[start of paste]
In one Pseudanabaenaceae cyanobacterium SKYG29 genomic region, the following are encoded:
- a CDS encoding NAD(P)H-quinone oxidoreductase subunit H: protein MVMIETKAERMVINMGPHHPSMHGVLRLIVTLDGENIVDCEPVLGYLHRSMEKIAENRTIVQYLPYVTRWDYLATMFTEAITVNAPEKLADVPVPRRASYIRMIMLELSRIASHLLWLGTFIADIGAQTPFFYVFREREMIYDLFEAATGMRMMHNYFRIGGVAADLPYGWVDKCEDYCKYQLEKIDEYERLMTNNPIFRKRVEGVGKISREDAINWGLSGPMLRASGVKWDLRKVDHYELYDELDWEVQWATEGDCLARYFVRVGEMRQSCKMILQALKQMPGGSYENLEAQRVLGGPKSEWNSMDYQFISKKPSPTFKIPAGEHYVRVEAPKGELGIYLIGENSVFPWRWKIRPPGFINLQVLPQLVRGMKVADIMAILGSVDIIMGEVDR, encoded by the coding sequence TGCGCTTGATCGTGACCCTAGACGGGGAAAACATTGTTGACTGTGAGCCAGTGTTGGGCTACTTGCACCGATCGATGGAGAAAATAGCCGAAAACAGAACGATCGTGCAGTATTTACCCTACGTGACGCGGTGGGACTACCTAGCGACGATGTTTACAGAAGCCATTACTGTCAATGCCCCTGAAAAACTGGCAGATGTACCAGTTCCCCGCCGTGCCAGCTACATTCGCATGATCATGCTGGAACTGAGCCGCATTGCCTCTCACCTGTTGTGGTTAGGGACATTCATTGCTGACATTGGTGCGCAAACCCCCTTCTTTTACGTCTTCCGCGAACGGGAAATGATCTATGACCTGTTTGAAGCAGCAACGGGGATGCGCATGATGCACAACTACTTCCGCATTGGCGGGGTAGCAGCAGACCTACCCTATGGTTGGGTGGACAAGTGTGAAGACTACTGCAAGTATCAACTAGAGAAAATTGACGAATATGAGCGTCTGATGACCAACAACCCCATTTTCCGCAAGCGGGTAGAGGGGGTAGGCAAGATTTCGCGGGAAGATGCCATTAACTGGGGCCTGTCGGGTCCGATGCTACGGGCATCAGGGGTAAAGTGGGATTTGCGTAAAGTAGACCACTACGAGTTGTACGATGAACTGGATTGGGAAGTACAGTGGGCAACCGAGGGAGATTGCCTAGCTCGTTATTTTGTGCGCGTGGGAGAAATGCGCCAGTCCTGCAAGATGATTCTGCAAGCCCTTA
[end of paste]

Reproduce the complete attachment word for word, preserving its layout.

In one Pseudanabaenaceae cyanobacterium SKYG29 genomic region, the following are encoded:
- a CDS encoding NAD(P)H-quinone oxidoreductase subunit H: protein MVMIETKAERMVINMGPHHPSMHGVLRLIVTLDGENIVDCEPVLGYLHRSMEKIAENRTIVQYLPYVTRWDYLATMFTEAITVNAPEKLADVPVPRRASYIRMIMLELSRIASHLLWLGTFIADIGAQTPFFYVFREREMIYDLFEAATGMRMMHNYFRIGGVAADLPYGWVDKCEDYCKYQLEKIDEYERLMTNNPIFRKRVEGVGKISREDAINWGLSGPMLRASGVKWDLRKVDHYELYDELDWEVQWATEGDCLARYFVRVGEMRQSCKMILQALKQMPGGSYENLEAQRVLGGPKSEWNSMDYQFISKKPSPTFKIPAGEHYVRVEAPKGELGIYLIGENSVFPWRWKIRPPGFINLQVLPQLVRGMKVADIMAILGSVDIIMGEVDR, encoded by the coding sequence TGCGCTTGATCGTGACCCTAGACGGGGAAAACATTGTTGACTGTGAGCCAGTGTTGGGCTACTTGCACCGATCGATGGAGAAAATAGCCGAAAACAGAACGATCGTGCAGTATTTACCCTACGTGACGCGGTGGGACTACCTAGCGACGATGTTTACAGAAGCCATTACTGTCAATGCCCCTGAAAAACTGGCAGATGTACCAGTTCCCCGCCGTGCCAGCTACATTCGCATGATCATGCTGGAACTGAGCCGCATTGCCTCTCACCTGTTGTGGTTAGGGACATTCATTGCTGACATTGGTGCGCAAACCCCCTTCTTTTACGTCTTCCGCGAACGGGAAATGATCTATGACCTGTTTGAAGCAGCAACGGGGATGCGCATGATGCACAACTACTTCCGCATTGGCGGGGTAGCAGCAGACCTACCCTATGGTTGGGTGGACAAGTGTGAAGACTACTGCAAGTATCAACTAGAGAAAATTGACGAATATGAGCGTCTGATGACCAACAACCCCATTTTCCGCAAGCGGGTAGAGGGGGTAGGCAAGATTTCGCGGGAAGATGCCATTAACTGGGGCCTGTCGGGTCCGATGCTACGGGCATCAGGGGTAAAGTGGGATTTGCGTAAAGTAGACCACTACGAGTTGTACGATGAACTGGATTGGGAAGTACAGTGGGCAACCGAGGGAGATTGCCTAGCTCGTTATTTTGTGCGCGTGGGAGAAATGCGCCAGTCCTGCAAGATGATTCTGCAAGCCCTTA